Consulting firm XtraAdvice has developed a number of propositions to help professional services firms deal with burnout and stress.
Workplace stress and even burnout is an increasing problem in any industry. According to a study by Deloitte among 1,000 workers, 64% of professionals in highly-skilled jobs said they are frequently stressed, while 77% said they have experienced employee burnout at their current job, with more than half citing more than one occurrence.
In professional services, and in particular among consulting firms, the numbers are even higher. While career perspectives, steep learning curves and work experience in consulting are often excellent, the industry is also well known for long working hours and excessive workload, while many fee-earners also face unrealistic expectations and lack necessary support from managers.
Stef Oud, a partner at XtraAdvice, has been active in the management consulting sector for three decades, including spells as a partner at A.T. Kearney and Deloitte Consulting. During this period, he has seen first-hand the toll of the sector. “On top of excessive hours and time pressure, the industry has a number of career characteristics that add to pressures on fee-earners.”One example he points out is ruthless competition for promotion and top roles, with many firms having an “up or out” career mentality. “There is little room to fail”, says Oud, “and this builds on the pressure. Combined with a lack of autonomy and the demands to sell work from a certain level onwards (often Manager up), consultants find themselves in a web of burden.”
As data on stress and burnouts is hard to capture and not widely shared, detailed insights into the scope of the problem are not readily available. According to Oud, at any given point in time, at least 20% of the consulting workforce is significantly struggling with one of the two.
The effects obviously come with a hefty price tag – it has a massive impact on employers, including non-chargeable hours, costs incurred to replace consultants on running projects, the time spent by those ‘caring’, and the effect it can have on team dynamics. In the case of burnout, costs are further amplified due to the recovery and the reintegration process.
In a bid to curb these costs, Luc Swaab who is also a partner at XtraAdvice, says that key for leaders and human resource officers is to “keep their eyes open” for early signs, which include giveaways such as employees looking exhausted, struggling to concentrate, or being easily offended or continuously annoyed. And once a state of heightened stress is suspected, then “don’t hesitate to act.”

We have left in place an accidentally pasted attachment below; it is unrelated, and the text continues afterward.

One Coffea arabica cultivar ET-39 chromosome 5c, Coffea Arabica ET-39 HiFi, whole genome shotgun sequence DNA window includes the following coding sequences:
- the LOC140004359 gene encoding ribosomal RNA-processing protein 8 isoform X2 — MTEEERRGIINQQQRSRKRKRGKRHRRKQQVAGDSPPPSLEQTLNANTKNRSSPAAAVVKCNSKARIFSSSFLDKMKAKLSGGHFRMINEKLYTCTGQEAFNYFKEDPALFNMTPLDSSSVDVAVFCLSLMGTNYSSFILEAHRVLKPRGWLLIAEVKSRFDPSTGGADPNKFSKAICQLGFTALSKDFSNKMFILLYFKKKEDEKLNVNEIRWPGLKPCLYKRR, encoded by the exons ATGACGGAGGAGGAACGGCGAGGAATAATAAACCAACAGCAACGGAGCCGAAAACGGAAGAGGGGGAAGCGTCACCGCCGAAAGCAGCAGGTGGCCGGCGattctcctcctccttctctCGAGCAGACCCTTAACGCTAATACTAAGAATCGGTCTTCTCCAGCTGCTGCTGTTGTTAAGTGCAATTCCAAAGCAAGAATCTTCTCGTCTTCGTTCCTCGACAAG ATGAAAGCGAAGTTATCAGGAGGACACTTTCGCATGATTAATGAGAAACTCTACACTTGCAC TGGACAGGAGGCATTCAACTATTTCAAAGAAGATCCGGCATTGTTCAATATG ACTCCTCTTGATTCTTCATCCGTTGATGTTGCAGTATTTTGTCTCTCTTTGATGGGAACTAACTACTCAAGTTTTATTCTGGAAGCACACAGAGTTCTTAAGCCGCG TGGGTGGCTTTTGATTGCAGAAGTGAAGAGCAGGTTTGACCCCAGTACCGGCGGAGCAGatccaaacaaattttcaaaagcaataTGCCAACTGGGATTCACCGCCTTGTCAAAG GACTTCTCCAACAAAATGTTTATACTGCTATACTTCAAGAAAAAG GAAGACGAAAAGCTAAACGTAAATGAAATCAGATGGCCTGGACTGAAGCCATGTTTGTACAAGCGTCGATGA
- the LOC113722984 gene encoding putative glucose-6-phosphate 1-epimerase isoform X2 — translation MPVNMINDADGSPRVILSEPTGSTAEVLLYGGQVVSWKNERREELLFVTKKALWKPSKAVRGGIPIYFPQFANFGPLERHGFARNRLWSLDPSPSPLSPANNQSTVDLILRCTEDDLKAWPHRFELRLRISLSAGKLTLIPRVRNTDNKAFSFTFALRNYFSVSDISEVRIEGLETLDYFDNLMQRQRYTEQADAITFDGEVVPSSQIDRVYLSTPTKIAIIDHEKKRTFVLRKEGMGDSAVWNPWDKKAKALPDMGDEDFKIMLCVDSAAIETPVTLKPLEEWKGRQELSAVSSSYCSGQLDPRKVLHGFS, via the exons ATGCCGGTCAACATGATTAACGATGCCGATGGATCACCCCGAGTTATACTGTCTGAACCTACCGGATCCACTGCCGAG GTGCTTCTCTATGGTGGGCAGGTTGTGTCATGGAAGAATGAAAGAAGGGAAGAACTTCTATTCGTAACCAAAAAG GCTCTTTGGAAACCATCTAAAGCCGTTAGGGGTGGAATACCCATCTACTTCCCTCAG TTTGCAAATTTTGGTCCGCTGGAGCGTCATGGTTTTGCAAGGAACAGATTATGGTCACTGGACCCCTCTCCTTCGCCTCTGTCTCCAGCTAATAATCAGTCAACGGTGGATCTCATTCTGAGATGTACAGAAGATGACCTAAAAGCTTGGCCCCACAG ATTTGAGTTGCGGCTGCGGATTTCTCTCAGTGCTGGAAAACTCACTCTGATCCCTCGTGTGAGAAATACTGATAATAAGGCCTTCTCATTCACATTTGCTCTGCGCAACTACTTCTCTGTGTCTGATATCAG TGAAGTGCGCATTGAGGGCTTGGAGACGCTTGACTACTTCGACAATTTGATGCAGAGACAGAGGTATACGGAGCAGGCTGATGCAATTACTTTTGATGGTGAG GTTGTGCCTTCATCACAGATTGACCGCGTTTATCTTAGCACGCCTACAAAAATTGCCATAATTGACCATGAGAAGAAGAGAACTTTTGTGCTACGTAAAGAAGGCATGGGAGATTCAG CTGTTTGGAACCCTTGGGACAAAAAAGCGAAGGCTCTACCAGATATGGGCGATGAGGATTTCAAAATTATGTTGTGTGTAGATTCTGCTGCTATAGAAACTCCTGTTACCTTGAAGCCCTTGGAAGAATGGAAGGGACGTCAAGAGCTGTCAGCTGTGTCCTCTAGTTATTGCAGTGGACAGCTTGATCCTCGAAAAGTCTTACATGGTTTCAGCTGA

To help consulting firms with strengthening their career policies on the matter, XtraAdvice has designed an offering that addresses and tackles the risk of burn-outs. The firm was established in the summer by ten heavyweights in the consulting and academic industry, who have leveraged their wealth of experience in leadership roles and profound knowledge of people matters to develop the offering.
“Dealing with stress and burnout requires continuous attention on the physical and mental health of the consultant workforce.”
The XtraAdvice proposition comprises an approach to identify burnout risks, pragmatic interventions, and incentives that focus on preventing stress. “Dealing with burnout risks in consulting firms all starts with a genuine interest in people, setting solid but very realistic goals, and above all continuous, dedicated attention for balanced physical and mental health of the workforce,” said Swaab.
One very promising initiative which is gaining a lot of attention is FitCoins, a programme which provides employees with tangible incentives to work and live more healthy. FitCoins encourage healthy living (being more active, exercising and less sitting down) with participants earning rewards that can range from free healthy groceries and free counseling to tickets to sports events or coaching and training.
In the Netherlands, where XtraAdvice is co-based, the firm has now partnered with FitCoins and integrated the scheme into its offering.
Supporting the development of “smart, healthy local communities”, FitCoins are used by large corporates such as BP, IBM and SAP, as well as several mid-size companies. The company was founded in the Netherlands by co-founders with a long track record in sports and well-being, as a response to the dissatisfaction with many of the existing approaches in preventive healthcare in business environments.